Lorna, the Jungle Girl, no. 18



Lorna, the Jungle Girl, no. 18


This jungle adventure comic features a female version of Tarzan, raised in the African jungle and accompanied by her sidekick, a chimpanzee named Mikki. On this cover, two artist's signatures are visible on a rock, "Colletta and Williamson." Vince Colletta and Al Williamson worked as artists for Atlas Comics in the mid-to-late 1950s, after the implementation of the Comics Code Authority. Catherine Jurca has argued that Edgar Rice Burrough's 1912 Tarzan of the Apes is preoccupied with domesticity. As she argues, Tarzan's major appeal in the novel is his "natural grace as a homemaker," as he transforms the jungle into the symbolic equivalent of a suburb (41). Lorna is similarly committed to maintaining what she describes as "the law of the jungle," which in fact resembles 1950s gender, racial, and social norms. (Reference: Catherine Jurca, White Diaspora: The Suburb and the Twentieth-Century American Novel. Princeton: Princeton UP, 2001.)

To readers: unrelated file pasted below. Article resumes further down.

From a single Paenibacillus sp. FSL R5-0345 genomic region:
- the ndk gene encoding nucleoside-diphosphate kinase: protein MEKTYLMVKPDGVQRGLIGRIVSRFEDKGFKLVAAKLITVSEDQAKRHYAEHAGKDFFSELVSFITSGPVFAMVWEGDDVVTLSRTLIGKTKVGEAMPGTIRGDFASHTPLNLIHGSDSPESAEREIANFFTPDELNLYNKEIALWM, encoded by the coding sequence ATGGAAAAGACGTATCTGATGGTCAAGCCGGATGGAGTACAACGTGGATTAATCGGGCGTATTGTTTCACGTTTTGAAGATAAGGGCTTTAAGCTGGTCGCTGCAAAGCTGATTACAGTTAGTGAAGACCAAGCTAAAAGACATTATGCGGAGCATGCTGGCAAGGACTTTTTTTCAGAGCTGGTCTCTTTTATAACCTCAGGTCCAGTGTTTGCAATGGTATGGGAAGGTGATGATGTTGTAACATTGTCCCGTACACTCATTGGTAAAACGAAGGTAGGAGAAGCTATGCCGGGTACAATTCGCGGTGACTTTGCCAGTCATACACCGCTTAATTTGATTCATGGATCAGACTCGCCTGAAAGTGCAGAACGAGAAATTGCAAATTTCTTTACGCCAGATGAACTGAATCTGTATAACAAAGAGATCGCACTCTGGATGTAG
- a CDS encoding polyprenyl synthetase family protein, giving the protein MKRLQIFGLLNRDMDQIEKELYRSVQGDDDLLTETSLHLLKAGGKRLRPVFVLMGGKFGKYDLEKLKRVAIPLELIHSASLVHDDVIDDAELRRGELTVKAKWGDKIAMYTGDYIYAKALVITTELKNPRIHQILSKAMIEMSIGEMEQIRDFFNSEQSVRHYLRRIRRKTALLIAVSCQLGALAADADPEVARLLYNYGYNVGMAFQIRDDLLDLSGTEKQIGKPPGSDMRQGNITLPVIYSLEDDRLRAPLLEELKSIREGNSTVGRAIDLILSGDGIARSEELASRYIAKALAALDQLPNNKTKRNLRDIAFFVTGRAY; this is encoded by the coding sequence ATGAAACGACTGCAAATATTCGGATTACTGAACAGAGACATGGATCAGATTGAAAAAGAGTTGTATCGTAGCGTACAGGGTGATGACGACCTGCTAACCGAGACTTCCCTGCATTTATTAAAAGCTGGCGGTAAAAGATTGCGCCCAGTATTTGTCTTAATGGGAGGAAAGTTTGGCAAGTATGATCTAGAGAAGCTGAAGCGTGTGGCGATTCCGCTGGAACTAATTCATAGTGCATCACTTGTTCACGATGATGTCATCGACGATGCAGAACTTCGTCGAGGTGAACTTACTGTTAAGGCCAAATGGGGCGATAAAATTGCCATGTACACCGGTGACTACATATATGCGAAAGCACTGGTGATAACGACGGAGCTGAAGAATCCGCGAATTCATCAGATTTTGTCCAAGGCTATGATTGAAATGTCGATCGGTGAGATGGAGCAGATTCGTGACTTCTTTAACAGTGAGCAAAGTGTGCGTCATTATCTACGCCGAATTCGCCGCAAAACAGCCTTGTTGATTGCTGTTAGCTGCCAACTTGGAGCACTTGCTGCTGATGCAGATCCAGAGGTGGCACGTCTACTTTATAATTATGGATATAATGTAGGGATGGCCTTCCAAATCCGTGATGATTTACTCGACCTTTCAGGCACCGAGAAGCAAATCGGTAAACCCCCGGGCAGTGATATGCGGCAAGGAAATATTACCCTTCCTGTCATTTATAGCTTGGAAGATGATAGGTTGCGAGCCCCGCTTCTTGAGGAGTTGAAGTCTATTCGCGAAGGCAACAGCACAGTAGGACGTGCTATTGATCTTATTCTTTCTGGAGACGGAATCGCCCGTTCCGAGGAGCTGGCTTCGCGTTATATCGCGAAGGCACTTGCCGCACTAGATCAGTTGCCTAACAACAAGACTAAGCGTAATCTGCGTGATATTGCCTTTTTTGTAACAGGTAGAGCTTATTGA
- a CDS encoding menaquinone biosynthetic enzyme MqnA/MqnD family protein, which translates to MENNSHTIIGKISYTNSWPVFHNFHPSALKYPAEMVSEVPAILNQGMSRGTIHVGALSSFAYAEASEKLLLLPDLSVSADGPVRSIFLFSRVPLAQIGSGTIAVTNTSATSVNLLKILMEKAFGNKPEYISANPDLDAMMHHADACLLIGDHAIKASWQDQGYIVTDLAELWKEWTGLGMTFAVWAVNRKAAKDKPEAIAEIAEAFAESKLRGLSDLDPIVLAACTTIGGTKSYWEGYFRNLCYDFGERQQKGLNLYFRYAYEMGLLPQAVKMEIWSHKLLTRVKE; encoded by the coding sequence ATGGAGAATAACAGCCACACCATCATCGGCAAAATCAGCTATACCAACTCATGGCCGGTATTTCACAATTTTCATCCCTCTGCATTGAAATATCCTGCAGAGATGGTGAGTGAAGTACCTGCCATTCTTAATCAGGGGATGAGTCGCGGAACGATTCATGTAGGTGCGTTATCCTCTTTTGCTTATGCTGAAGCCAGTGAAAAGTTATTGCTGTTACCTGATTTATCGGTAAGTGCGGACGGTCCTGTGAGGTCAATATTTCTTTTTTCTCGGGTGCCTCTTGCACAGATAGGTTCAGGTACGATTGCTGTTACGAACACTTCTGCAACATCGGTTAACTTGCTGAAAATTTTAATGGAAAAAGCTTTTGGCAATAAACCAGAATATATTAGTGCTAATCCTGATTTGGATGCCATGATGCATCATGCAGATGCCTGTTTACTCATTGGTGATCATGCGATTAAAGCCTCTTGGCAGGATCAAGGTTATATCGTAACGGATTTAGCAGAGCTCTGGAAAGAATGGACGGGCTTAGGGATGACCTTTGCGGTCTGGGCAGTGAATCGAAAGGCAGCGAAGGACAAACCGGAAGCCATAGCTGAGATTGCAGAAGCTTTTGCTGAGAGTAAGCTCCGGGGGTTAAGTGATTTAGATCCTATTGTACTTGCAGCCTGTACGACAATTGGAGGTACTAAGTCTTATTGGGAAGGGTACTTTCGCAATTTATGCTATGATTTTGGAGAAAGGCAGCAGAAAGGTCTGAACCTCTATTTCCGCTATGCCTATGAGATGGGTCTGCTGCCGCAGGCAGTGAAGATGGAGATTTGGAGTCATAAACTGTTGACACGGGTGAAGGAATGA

Lee, Stan, 1922-2018 (Editor)
Williamson, Al (Penciler)
Colletta, Vince (Penciler & Inker)
Goldberg, Stan (Colorist)


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“Lorna, the Jungle Girl, no. 18,” Cary Graphic Arts Collection at RIT Libraries, accessed May 23, 2022, https://cary-exhibits.rit.edu/items/show/207.